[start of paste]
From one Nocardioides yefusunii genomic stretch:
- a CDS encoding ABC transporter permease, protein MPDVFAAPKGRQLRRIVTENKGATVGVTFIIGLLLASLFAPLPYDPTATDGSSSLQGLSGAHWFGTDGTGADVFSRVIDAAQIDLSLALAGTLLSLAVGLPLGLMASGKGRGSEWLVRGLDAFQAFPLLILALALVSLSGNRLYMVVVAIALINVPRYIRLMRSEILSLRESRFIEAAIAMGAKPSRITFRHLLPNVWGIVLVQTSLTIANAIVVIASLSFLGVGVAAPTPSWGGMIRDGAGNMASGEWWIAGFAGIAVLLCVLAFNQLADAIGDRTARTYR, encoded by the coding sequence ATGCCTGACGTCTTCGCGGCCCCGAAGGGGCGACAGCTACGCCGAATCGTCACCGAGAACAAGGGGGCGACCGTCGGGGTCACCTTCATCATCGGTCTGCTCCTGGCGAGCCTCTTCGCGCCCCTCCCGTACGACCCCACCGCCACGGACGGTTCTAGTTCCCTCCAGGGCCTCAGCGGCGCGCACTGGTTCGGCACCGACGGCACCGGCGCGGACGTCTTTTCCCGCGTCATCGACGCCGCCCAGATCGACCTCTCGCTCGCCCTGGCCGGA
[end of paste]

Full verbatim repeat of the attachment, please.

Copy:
From one Nocardioides yefusunii genomic stretch:
- a CDS encoding ABC transporter permease, protein MPDVFAAPKGRQLRRIVTENKGATVGVTFIIGLLLASLFAPLPYDPTATDGSSSLQGLSGAHWFGTDGTGADVFSRVIDAAQIDLSLALAGTLLSLAVGLPLGLMASGKGRGSEWLVRGLDAFQAFPLLILALALVSLSGNRLYMVVVAIALINVPRYIRLMRSEILSLRESRFIEAAIAMGAKPSRITFRHLLPNVWGIVLVQTSLTIANAIVVIASLSFLGVGVAAPTPSWGGMIRDGAGNMASGEWWIAGFAGIAVLLCVLAFNQLADAIGDRTARTYR, encoded by the coding sequence ATGCCTGACGTCTTCGCGGCCCCGAAGGGGCGACAGCTACGCCGAATCGTCACCGAGAACAAGGGGGCGACCGTCGGGGTCACCTTCATCATCGGTCTGCTCCTGGCGAGCCTCTTCGCGCCCCTCCCGTACGACCCCACCGCCACGGACGGTTCTAGTTCCCTCCAGGGCCTCAGCGGCGCGCACTGGTTCGGCACCGACGGCACCGGCGCGGACGTCTTTTCCCGCGTCATCGACGCCGCCCAGATCGACCTCTCGCTCGCCCTGGCCGGA